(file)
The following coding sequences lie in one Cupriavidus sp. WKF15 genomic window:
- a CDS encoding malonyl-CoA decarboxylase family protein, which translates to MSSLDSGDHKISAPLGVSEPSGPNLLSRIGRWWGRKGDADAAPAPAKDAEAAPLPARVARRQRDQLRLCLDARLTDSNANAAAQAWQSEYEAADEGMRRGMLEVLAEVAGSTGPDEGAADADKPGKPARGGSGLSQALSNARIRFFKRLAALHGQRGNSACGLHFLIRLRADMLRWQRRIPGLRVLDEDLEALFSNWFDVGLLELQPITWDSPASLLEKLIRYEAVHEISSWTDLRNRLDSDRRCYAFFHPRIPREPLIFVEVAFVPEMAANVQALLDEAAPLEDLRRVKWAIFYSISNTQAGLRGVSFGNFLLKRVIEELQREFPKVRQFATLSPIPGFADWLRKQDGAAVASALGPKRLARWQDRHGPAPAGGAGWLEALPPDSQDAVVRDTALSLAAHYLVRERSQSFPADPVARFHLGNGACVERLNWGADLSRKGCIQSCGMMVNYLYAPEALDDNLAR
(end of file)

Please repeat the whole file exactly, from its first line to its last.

The following coding sequences lie in one Cupriavidus sp. WKF15 genomic window:
- a CDS encoding malonyl-CoA decarboxylase family protein, which translates to MSSLDSGDHKISAPLGVSEPSGPNLLSRIGRWWGRKGDADAAPAPAKDAEAAPLPARVARRQRDQLRLCLDARLTDSNANAAAQAWQSEYEAADEGMRRGMLEVLAEVAGSTGPDEGAADADKPGKPARGGSGLSQALSNARIRFFKRLAALHGQRGNSACGLHFLIRLRADMLRWQRRIPGLRVLDEDLEALFSNWFDVGLLELQPITWDSPASLLEKLIRYEAVHEISSWTDLRNRLDSDRRCYAFFHPRIPREPLIFVEVAFVPEMAANVQALLDEAAPLEDLRRVKWAIFYSISNTQAGLRGVSFGNFLLKRVIEELQREFPKVRQFATLSPIPGFADWLRKQDGAAVASALGPKRLARWQDRHGPAPAGGAGWLEALPPDSQDAVVRDTALSLAAHYLVRERSQSFPADPVARFHLGNGACVERLNWGADLSRKGCIQSCGMMVNYLYAPEALDDNLAR